41 Tex. Tech L. Rev. 199 (2008-2009)
The Role of the Innocence Argument in Contemporary Death Penalty Debates

handle is hein.journals/text41 and id is 207 raw text is: THE ROLE OF THE INNOCENCE ARGUMENT IN
CONTEMPORARY DEATH PENALTY DEBATES
Michael L. Radelet*
I.    INTRODUCTION      .................................................................................. 199
II.   DOCUMENTING ERRONEOUS CONVICTIONS ...................................... 200
Ill. A MORE ACCURATE CONCEPTION OF INNOCENCE ........................... 204
IV. THE DECLINING SUPPORT FOR THE DEATH PENALTY ....................... 207
V.    EXPLAINING THE DEATH PENALTY'S DECLINING POPULARITY ........ 210
A.     Correlation v. Causality ........................................................... 210
B.     Factors Contributing to the Death Penalty's Declining
P op ularity  ................................................................................. 211
VI. How INNOCENCE IS RESURRECTING THE KEY QUESTION: IS
DEATH Row RESERVED FOR THE WORST OF THE WORST? .............. 216
V II.  C ONCLUSION    ..................................................................................... 219
I. INTRODUCTION
A central component of the death penalty abolitionists' argument from the
last 250 years has been the problem of erroneous convictions.! Nonetheless,
the first systematic data on the prevalence and characteristics of wrongful
convictions in capital or potentially capital cases was not published until 1987.2
Definitive proof of innocence from specimens of DNA left at crime scenes first
led to the exoneration of an innocent prisoner in             1989,3 and then to the
* Professor and Chair, Department of Sociology, University of Colorado. This paper was drafted
while I was on sabbatical leave from the University of Colorado and a Visiting Scholar at the Irish Centre on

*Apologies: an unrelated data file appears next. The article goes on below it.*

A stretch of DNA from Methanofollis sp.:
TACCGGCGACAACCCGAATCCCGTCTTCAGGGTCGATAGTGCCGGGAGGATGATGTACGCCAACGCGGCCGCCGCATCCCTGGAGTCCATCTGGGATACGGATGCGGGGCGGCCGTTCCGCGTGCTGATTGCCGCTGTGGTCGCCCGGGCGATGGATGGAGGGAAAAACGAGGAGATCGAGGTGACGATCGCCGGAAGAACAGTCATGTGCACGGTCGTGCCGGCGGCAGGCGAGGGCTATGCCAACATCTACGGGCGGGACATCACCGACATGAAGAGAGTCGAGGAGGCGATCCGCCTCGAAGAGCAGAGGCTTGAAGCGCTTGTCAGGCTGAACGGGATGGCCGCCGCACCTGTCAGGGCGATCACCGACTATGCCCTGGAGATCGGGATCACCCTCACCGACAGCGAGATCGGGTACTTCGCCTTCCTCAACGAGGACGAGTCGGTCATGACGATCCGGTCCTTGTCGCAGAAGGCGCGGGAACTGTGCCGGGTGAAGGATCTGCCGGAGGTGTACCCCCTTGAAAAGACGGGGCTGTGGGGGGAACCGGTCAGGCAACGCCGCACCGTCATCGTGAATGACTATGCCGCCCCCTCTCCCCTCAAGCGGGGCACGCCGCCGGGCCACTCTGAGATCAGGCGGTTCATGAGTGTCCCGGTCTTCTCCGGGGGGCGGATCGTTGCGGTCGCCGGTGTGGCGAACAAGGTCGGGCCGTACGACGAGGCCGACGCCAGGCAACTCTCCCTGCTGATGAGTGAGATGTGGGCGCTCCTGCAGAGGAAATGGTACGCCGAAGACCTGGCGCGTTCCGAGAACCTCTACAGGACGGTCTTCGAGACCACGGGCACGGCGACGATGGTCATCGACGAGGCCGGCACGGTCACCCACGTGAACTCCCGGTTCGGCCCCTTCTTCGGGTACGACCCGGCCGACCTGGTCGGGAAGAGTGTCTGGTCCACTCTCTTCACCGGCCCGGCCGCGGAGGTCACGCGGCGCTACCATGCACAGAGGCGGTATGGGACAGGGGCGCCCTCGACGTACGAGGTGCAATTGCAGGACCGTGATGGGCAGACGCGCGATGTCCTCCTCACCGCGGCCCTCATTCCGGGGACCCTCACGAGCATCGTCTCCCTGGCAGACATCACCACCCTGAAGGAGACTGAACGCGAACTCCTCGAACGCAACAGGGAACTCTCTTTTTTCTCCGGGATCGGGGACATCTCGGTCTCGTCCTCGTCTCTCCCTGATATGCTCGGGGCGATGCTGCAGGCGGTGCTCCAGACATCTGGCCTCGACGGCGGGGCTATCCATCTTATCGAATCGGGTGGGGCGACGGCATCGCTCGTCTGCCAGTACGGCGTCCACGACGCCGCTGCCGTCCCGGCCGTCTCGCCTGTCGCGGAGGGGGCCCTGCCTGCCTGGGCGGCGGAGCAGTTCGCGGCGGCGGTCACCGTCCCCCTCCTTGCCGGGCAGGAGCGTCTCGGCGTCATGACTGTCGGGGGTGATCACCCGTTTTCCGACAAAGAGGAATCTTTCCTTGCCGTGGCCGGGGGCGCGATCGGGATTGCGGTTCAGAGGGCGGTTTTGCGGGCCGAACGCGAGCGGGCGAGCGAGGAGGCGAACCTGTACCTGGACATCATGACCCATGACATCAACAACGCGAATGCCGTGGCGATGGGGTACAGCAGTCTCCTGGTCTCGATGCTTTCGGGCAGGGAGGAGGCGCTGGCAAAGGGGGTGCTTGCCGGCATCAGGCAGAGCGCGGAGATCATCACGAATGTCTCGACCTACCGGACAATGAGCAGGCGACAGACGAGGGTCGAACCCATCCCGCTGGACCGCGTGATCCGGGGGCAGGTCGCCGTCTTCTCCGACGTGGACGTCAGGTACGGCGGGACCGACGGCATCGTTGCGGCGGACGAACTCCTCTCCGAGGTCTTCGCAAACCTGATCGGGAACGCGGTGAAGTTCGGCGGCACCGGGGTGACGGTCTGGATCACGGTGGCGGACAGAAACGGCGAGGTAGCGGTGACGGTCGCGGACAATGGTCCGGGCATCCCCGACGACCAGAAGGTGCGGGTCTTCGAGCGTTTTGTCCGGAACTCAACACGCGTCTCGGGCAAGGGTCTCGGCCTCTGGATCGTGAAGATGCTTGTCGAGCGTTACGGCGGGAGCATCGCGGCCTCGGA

Human Rights, National University of Ireland, Galway. I am indebted to William Schabas, Kathleen
Cavanaugh, and the faculty and staff of the Centre for providing such a stimulating environment in which to
work. I would like to thank Hugo Adam Bedau, Samuel R. Gross, and Eugene Wagner for helpful comments
on earlier drafts of this paper.
1. See Hugo Adam Bedau & Michael L. Radelet, Miscarriages of Justice in Potentially Capital Cases,
40 STAN. L. REV. 21, 22 (1987). This concern can be dated to the wrongful execution of Jean Calas in
Toulouse, France, in 1762. Id. Calas was burned to death for allegedly murdering his son, supposedly to
prevent the son's conversion to the Catholic faith. Id. He was exonerated (and his family was paid an
indemnity) after a fifty judge panel reviewed the case in 1765. Id.; see, e.g., Jean Calas, ENCYCLOPEDIA
BRITANNICA, http://www.britannica.comleb/article-9018616/Jean-Calas (last visited Sept. 30, 2008).
2. See generally Bedau & Radelet, supra note 1, at 27-29 (introducing a strict methodology for
examining conviction errors in potentially capital cases).
3. See NAT'L INST. OF JUSTICE, U.S. DEP'T OF JUSTICE, CONVICTED BY JURIES, EXONERATED BY
SCIENCE: CASE STUDIES IN THE USE OF DNA EVIDENCE TO ESTABLISH INNOCENCE AFTER TRIAL 73-74
(1996), available at http://www.ncjrs.gov/pdffiles/dnaevid.pdf. The first inmate exonerated by DNA was
David Vasquez in Virginia on January 4, 1989. Id.

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